My work is in theoretical atomic physics. I am particularly interested in electron and positron scattering, both elastic and inelastic, and I endeavour to calculate cross sections for a wide range of targets. Such cross sections are essential to understanding how matter behaves in a wide range of environments, be they natural (e.g., the Earth’s atmosphere, or astrophysical plasmas) or constructs of humans (e.g., fission or fusion reactors).

I carry out theoretical research on the scattering of electrons and positrons from atoms and simple molecules. I am particularly interested in scattering from heavy atoms, and use the relativistic Dirac equations as the basis for computation of scattering parameters. Collaborating with graduate students and international co-workers, we perform large scale numerical computations of these processes and develop theoretical and numerical methods to carry them out. For example, we have developed the very successful Relativistic Distorted-Wave Method for evaluating the scattering cross sections as well as the spin polarization parameters for the scattered electrons and the Stokes parameters for the light emitted from atoms excited during the scattering interactions. I am also involved in projects which make use of the atomic data we generate. Much of our work is of use in plasma physics, particularly in the modeling of low pressure plasmas. One example is a large-scale Monte Carlo simulation of gas-filled X-ray detectors. I maintain close contact with various experimental groups and often publish joint papers with these groups where theory and experiment can be directly compared.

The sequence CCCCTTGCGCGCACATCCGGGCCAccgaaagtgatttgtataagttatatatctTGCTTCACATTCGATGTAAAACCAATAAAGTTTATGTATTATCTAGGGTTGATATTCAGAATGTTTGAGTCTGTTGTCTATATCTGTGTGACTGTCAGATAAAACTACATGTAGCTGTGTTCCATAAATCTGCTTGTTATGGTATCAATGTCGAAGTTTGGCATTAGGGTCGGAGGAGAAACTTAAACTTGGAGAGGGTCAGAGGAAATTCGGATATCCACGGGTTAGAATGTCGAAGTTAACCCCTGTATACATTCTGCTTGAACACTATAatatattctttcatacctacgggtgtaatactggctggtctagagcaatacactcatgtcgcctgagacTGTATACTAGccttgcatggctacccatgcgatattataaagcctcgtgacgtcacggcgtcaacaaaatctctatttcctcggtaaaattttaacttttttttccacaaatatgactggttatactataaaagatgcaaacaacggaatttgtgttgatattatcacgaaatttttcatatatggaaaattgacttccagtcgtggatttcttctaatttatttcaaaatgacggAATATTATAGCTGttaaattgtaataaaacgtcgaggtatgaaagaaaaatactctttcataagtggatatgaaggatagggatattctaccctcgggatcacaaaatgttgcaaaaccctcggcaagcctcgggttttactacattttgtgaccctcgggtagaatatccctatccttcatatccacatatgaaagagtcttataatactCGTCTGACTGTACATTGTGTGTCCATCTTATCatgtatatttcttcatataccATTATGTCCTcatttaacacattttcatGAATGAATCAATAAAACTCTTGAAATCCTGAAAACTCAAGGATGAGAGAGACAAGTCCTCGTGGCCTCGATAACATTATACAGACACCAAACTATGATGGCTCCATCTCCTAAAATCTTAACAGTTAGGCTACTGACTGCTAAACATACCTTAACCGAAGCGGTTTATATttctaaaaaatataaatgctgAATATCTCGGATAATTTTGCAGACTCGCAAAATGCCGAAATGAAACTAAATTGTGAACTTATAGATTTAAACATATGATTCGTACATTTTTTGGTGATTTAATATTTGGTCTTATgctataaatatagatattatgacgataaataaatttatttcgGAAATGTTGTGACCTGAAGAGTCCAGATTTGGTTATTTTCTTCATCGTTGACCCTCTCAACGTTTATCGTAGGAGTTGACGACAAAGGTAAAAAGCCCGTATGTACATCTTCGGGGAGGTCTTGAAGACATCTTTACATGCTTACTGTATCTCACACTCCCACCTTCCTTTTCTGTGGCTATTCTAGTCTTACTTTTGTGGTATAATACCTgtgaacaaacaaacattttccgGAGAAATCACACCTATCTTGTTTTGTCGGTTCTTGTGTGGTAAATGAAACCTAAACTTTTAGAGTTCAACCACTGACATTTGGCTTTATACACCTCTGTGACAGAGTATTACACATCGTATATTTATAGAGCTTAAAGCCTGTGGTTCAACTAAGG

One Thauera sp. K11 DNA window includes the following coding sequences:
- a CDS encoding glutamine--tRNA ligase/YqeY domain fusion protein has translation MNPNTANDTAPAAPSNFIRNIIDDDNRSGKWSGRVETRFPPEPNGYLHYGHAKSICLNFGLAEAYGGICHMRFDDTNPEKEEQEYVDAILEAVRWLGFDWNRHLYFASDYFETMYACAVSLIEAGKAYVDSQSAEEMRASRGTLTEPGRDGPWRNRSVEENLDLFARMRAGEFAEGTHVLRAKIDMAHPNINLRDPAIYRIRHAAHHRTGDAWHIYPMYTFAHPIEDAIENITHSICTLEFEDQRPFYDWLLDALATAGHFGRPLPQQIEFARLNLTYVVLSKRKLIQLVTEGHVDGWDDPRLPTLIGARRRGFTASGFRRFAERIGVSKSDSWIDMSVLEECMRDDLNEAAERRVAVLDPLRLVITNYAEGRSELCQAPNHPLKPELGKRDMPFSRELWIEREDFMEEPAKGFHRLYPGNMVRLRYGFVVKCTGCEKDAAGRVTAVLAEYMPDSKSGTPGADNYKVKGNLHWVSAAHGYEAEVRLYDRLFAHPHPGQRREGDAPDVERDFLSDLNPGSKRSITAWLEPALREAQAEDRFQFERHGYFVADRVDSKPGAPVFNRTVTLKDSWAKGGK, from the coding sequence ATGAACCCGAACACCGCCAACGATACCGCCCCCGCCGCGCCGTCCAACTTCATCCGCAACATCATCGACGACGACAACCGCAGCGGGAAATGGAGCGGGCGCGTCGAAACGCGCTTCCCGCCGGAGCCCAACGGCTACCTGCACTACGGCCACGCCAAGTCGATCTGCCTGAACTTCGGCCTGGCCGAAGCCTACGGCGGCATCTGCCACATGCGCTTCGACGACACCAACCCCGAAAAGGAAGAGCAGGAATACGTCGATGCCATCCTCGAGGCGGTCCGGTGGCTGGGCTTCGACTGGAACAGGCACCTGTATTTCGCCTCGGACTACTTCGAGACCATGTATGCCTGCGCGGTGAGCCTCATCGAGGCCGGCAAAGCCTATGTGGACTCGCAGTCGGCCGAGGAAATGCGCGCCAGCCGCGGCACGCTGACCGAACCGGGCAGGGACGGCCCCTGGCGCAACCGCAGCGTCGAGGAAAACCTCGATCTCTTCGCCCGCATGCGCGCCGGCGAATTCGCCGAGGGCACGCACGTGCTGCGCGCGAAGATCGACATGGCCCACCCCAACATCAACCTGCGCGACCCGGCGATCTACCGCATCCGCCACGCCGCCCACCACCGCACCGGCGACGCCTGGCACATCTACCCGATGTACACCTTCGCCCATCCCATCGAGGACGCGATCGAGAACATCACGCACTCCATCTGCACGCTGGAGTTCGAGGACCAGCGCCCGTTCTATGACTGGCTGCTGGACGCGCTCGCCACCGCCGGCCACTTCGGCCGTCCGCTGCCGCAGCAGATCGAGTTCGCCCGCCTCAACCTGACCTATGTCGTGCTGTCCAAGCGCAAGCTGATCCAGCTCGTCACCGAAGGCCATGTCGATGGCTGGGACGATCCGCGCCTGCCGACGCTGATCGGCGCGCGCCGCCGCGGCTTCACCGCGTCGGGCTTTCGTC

I conduct antimatter research with the aim of producing and trapping large numbers of antihydrogen atoms. Comparing the atomic structure of antihydrogen and hydrogen provides a direct comparison between matter and antimatter atoms and a strong test of fundamental symmetries in nature. I am also comparing measurements of positronium, an electron bound to an antielectron, to test the predictions of quantum electrodynamics theory.

My research interests include a variety of topics in pure and applied physics, such as laser isotope separation, laser cooling, atom trapping, environmental pollutant monitoring, and electromagnetically-induced transparency for use in optical switching. My group has developed a novel way to use acousto/electro-optic modulators to precisely measure frequency shifts. This has been exploited to measure hyperfine splittings, Stark shifts, and polarizabilities of atoms and thereby precisely test predictions of quantum electrodynamics. We were the first in Canada to create a Bose-Einstein condensate in the lab. Work is progressing to study so-called optical lattices of condensates. An array of microtraps to be fabricated using lithography is also being designed. It is of interest for exploring and controlling the interactions between ultracold atoms, such as the transition between a superfluid and a Mott insulator state, and for developing schemes to implement quantum computing.